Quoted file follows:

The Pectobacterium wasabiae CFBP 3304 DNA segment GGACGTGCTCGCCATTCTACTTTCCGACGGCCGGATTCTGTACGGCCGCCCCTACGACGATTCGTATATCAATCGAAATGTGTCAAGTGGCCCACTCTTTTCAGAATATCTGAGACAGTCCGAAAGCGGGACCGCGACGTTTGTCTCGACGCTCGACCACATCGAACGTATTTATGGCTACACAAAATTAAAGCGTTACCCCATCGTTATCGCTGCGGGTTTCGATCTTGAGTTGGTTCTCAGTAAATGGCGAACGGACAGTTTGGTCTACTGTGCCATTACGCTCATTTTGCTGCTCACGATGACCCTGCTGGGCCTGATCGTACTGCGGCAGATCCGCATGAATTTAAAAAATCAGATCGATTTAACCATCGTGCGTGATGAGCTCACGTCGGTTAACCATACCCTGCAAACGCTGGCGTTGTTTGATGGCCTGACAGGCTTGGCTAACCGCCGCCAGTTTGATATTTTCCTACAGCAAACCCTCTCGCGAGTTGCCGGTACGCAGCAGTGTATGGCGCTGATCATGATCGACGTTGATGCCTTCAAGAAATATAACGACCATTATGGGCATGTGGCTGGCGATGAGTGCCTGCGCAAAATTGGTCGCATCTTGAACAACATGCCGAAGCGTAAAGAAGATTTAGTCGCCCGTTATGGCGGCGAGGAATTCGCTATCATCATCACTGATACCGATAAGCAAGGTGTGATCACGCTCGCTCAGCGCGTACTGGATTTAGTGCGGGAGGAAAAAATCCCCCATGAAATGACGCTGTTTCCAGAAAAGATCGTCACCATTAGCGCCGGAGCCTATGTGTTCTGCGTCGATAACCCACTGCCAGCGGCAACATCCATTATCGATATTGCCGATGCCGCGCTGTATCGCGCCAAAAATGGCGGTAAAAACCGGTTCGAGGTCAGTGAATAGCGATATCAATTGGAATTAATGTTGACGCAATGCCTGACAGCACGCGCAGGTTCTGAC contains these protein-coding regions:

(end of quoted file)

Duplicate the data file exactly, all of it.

The Pectobacterium wasabiae CFBP 3304 DNA segment GGACGTGCTCGCCATTCTACTTTCCGACGGCCGGATTCTGTACGGCCGCCCCTACGACGATTCGTATATCAATCGAAATGTGTCAAGTGGCCCACTCTTTTCAGAATATCTGAGACAGTCCGAAAGCGGGACCGCGACGTTTGTCTCGACGCTCGACCACATCGAACGTATTTATGGCTACACAAAATTAAAGCGTTACCCCATCGTTATCGCTGCGGGTTTCGATCTTGAGTTGGTTCTCAGTAAATGGCGAACGGACAGTTTGGTCTACTGTGCCATTACGCTCATTTTGCTGCTCACGATGACCCTGCTGGGCCTGATCGTACTGCGGCAGATCCGCATGAATTTAAAAAATCAGATCGATTTAACCATCGTGCGTGATGAGCTCACGTCGGTTAACCATACCCTGCAAACGCTGGCGTTGTTTGATGGCCTGACAGGCTTGGCTAACCGCCGCCAGTTTGATATTTTCCTACAGCAAACCCTCTCGCGAGTTGCCGGTACGCAGCAGTGTATGGCGCTGATCATGATCGACGTTGATGCCTTCAAGAAATATAACGACCATTATGGGCATGTGGCTGGCGATGAGTGCCTGCGCAAAATTGGTCGCATCTTGAACAACATGCCGAAGCGTAAAGAAGATTTAGTCGCCCGTTATGGCGGCGAGGAATTCGCTATCATCATCACTGATACCGATAAGCAAGGTGTGATCACGCTCGCTCAGCGCGTACTGGATTTAGTGCGGGAGGAAAAAATCCCCCATGAAATGACGCTGTTTCCAGAAAAGATCGTCACCATTAGCGCCGGAGCCTATGTGTTCTGCGTCGATAACCCACTGCCAGCGGCAACATCCATTATCGATATTGCCGATGCCGCGCTGTATCGCGCCAAAAATGGCGGTAAAAACCGGTTCGAGGTCAGTGAATAGCGATATCAATTGGAATTAATGTTGACGCAATGCCTGACAGCACGCGCAGGTTCTGAC contains these protein-coding regions: